The artwork for the comic series Monstress is stunning. I immediately had to find out more about the person who drew them. Sana Takeda is the artist behind the beautiful images in Monstress, which she works on with the series’ writer Marjorie Liu. I was thrilled when Takeda took the time to answer some questions about her process, her challenges as an artist, and her influences.
What are your inspirations for the intricate machinery, gorgeous costumes, and sweeping scenery of Monstress?
When we started this project, Marjorie told me, “Let’s set the design of Monstress to Art Deco style.” So, I have been making the whole view in Art Deco style with my feeling added as an Asian person.
As for costumes, I tried to make them by adding my taste to the images Marjorie describes in the script. I love the designs by Erte, a French designer, and Kasho Takabatake, a Japanese illustrator. So some influences from them might be seen in costumes of Monstress.
What do you enjoy drawing the most in Monstress?
I enjoy drawing each character’s different personality in facial expressions and gestures. Monstress has diverse characters who are uniquely attractive. I love them and their personalities. Imagining and drawing them as if they were in the real world is interesting and exciting for me.
Oh! And I really enjoy drawing comical scenes between Kippa, a little fox girl, and Ren, a cat, too.
Maika’s character is both vulnerable and powerful in a way that makes her feel very complex. What do you find most interesting about capturing that complexity?
I have never felt that Maika’s character is especially complex. Because usually I think we all have many different faces and also characters in ourselves. The most interesting point about her for me is that different aspects of herself are very imbalanced.
I enjoy drawing while imagining how she will make those compromises and what kind of new aspects she will add to her personality in the future.
What part of the comics drawing process do you enjoy the most? What part of the process do you find most challenging?
I enjoy reading the script, imagining scenes, and making the layout the most. What I find most challenging is finishing them up. So around 95% of the whole drawing process is challenging for me every time.
Oh yes – I also enjoy drawing facial expressions, gestures, and action scenes.
What are some of the biggest challenges you face as a working artist?
The biggest challenge for me is the Monstress project so far. Because it is the first original comic series for me.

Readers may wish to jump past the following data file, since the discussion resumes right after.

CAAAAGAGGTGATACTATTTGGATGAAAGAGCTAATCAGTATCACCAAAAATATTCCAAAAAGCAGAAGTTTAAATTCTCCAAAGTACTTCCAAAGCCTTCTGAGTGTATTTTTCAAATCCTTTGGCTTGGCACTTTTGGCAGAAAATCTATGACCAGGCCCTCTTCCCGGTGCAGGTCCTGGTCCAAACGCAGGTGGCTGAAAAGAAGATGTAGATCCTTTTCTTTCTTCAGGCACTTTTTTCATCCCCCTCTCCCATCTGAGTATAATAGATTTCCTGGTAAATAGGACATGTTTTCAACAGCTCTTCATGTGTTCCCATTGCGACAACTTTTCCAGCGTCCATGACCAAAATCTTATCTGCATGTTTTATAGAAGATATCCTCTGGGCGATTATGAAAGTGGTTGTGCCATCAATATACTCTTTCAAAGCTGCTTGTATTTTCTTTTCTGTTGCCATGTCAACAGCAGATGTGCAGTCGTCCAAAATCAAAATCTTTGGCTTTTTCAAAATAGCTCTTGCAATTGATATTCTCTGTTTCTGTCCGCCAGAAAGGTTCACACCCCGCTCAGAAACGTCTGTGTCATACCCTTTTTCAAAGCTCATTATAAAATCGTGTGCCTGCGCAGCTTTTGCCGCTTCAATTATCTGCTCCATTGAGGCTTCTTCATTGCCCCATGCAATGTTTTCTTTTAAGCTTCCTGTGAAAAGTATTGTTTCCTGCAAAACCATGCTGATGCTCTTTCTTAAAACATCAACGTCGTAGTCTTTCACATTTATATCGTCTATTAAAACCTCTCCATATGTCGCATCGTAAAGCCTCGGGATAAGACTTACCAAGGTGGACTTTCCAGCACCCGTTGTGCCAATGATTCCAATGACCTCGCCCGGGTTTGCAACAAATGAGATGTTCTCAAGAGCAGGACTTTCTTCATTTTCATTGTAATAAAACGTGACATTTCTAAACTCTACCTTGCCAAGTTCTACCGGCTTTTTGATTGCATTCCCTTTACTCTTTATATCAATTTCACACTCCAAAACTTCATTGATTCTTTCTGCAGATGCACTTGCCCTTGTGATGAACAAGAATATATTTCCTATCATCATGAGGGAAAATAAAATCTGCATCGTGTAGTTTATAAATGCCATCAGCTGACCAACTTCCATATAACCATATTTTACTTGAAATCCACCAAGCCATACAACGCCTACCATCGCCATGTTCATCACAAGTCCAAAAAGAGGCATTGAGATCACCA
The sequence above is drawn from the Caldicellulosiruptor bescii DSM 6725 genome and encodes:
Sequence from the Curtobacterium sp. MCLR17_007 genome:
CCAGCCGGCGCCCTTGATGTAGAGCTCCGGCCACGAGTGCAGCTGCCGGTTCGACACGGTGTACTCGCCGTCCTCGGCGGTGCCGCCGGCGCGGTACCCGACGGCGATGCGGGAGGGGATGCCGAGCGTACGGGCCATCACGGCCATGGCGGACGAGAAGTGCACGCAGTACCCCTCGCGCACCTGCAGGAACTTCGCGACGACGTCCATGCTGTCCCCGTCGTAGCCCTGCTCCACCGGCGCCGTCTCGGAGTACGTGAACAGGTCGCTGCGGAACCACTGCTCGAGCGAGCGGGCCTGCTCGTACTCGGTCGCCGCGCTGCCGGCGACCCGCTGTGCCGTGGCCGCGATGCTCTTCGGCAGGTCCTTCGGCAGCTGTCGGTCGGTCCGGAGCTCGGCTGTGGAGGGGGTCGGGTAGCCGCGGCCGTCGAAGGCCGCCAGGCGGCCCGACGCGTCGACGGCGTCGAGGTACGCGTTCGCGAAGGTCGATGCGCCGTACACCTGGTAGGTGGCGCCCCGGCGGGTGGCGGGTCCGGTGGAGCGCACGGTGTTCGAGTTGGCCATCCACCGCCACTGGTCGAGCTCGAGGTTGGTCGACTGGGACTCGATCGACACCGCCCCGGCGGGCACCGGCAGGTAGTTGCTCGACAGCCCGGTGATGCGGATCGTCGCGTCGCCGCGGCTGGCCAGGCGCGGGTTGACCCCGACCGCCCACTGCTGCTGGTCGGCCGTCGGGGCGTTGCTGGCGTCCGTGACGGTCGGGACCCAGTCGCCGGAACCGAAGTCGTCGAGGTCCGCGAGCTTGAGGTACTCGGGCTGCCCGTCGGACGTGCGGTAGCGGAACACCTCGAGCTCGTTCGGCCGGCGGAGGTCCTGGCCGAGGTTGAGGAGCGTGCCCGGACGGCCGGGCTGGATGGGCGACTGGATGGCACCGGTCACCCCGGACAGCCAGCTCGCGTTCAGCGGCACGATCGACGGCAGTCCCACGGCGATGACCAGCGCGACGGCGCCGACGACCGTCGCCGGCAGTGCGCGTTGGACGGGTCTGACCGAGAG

Of course every work I have been involved in there were commitments and risks, but my commitment and risk are something completely different with this project. I felt that Marjorie tried to challenge something especially new, so I wanted to meet her expectation with all I have. Also, as she already has many fans, I thought I couldn’t disappoint their expectations, or my fans’ expectations, too.
I’m drawing the artwork in Monstress as if I was a complete beginner every moment, reassuring what once I used to cherish, love, hate, or feel comfortable/uncomfortable with, and so on…I’m ready to enjoy any challenging situation coming up.
What was an important turning point in your life as an artist?
The first turning point is when I had intended to illustrate and make characters for kids after I quit SEGA, a game company. But unfortunately, I had to stop the project and find other work for my living.
I got a project for Korean online game illustration from a friend, but it was very challenging for me… because I had the challenge of a new art style which I wasn’t good at. But it became a good turning point for my life as I thought challenging weak points of mine is not a bad attempt.
The second turning point is when C.B. Cebulski of Marvel invited me to work in the American comic industry. I was just lucky. But now I really appreciate the chance that he gave to me.
The ongoing Monstress series can be the third turning point for my life, I think.
What other artists have been important influences for you?
Maybe the significant influence is Japanese illustrator, Gojin Ishihara. My hometown was very remote in the countryside and didn’t have a place where I could find Manga or something for kids. So when I was a child, I used to go to the super small library in the town and read the same detective novels again and again, which included illustrations by Ishihara.
Also, as I grew up, I encountered Manga and Anime before “Evangelion” (1970s-1990s), and they influenced my art significantly. Recently, I no longer see Manga and Anime, though…
Are there any other art forms that you get inspiration from for your work?
Also, when we started this project, Marjorie gave me her ideas with some Art Deco and nostalgic images and photos. I’m putting them all together in my drawing.
What do you love to geek out about?
Practicing martial arts, because I want to learn more about the human senses, and reading essays and diaries, because I want to learn how our forerunners put what they sensed into words.
//Images courtesy of Sana Takeda.